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Want to answer to my supervisor's question about the status of a task. What come's to my mind is "I'm on it". What's a more formal way of saying that?

closed as primarily opinion-based by FumbleFingers, Drew, Mari-Lou A, tchrist, Hellion Dec 28 '15 at 15:48

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    Do you want to avoid communicating a timeframe for completing the task? "I'm on it" is half a status report, if you ask me. – stevesliva Dec 26 '15 at 22:06
  • How's your answer coming along? "Consider it done." – JEL Dec 26 '15 at 22:22
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    Define "formal". – Drew Dec 26 '15 at 22:33
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Examples:

I'm about two-thirds of the way through the project.

It is my top priority at this time.

I'm working on other projects at the moment, but if you would like, I'll set them aside and focus on this task instead; just let me know.

I estimate I'll finish that task within the next two hours.

The more specific the update you can offer, the better the response will be received.

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    +1 Managers ultimately want to know when it will be finished. Just saying, “I’m on it” or it’s equivalent tells them virtually nothing and would probably inwardly frustrate the manager. – Jim Dec 26 '15 at 21:26
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    Maybe it's just me but the latter three phrases don't sound very good in spoken English.. very robotic. – Insane Dec 27 '15 at 3:13
  • @Insane Well, they're not spoken, they're written ;-) – yo' Dec 27 '15 at 13:27
  • @Insane- "You will no longer be alone. You will no longer feel fear. You will no longer have any worries. You will be able to adapt to any problems. You will be assimilated. Resistance is futile." – Mark Hubbard Dec 27 '15 at 18:36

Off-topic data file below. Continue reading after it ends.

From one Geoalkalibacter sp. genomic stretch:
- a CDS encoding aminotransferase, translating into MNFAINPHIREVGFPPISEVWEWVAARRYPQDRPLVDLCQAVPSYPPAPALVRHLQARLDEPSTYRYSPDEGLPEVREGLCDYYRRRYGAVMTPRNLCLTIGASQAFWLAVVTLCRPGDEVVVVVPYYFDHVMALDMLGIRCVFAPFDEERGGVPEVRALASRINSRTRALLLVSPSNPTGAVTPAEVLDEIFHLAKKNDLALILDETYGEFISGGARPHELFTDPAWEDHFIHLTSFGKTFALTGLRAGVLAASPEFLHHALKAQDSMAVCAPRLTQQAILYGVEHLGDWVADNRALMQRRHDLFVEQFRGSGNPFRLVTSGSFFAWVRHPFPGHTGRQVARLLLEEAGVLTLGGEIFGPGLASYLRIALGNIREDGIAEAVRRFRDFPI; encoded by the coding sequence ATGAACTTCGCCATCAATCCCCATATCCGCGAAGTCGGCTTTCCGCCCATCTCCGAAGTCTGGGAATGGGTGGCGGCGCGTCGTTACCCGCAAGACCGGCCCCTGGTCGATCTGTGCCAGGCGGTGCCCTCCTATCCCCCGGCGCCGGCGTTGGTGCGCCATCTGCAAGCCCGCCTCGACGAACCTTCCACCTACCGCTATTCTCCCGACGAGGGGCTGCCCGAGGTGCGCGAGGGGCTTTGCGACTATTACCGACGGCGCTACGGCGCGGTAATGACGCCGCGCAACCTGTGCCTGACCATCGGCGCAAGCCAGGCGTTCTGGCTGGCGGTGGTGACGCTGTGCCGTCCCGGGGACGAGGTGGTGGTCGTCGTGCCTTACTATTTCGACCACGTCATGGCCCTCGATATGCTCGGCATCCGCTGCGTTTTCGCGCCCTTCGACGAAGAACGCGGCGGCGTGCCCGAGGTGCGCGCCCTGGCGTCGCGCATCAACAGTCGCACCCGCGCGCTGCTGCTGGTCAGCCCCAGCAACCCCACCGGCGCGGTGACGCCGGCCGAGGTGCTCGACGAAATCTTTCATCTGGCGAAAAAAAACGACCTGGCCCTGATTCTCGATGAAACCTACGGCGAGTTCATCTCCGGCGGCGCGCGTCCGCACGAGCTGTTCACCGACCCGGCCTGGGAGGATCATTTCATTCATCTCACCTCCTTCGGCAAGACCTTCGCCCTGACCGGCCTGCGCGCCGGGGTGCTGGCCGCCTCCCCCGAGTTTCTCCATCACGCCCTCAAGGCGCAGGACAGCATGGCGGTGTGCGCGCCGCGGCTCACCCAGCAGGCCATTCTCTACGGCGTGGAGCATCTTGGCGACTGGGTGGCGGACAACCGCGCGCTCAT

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Here's one:

It's underway and should be done within (estimated time to completion).

un·der·way

adverb

having started and in progress; being done or carried out.

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You could say I'm working on it as we speak.

As we speak: just now; at this very moment

TFD

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An example of what you could say:

I'm currently working on this task and expect to be finished with it by the end of next week.

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I'm on top of it.

I'm on task.

I'm on schedule.

I've got it under control.

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“I'll see to it immediately.”

“I'll see to that right away Mrs. Johnson.”

These equate to a more formal “I'm on it”, if that can help you. But, as the managerial types have so smugly announced above, that is not sufficient for a status report” of a task already assigned some time prior, which by modern practice should include an estimated time of completion, all things considered.

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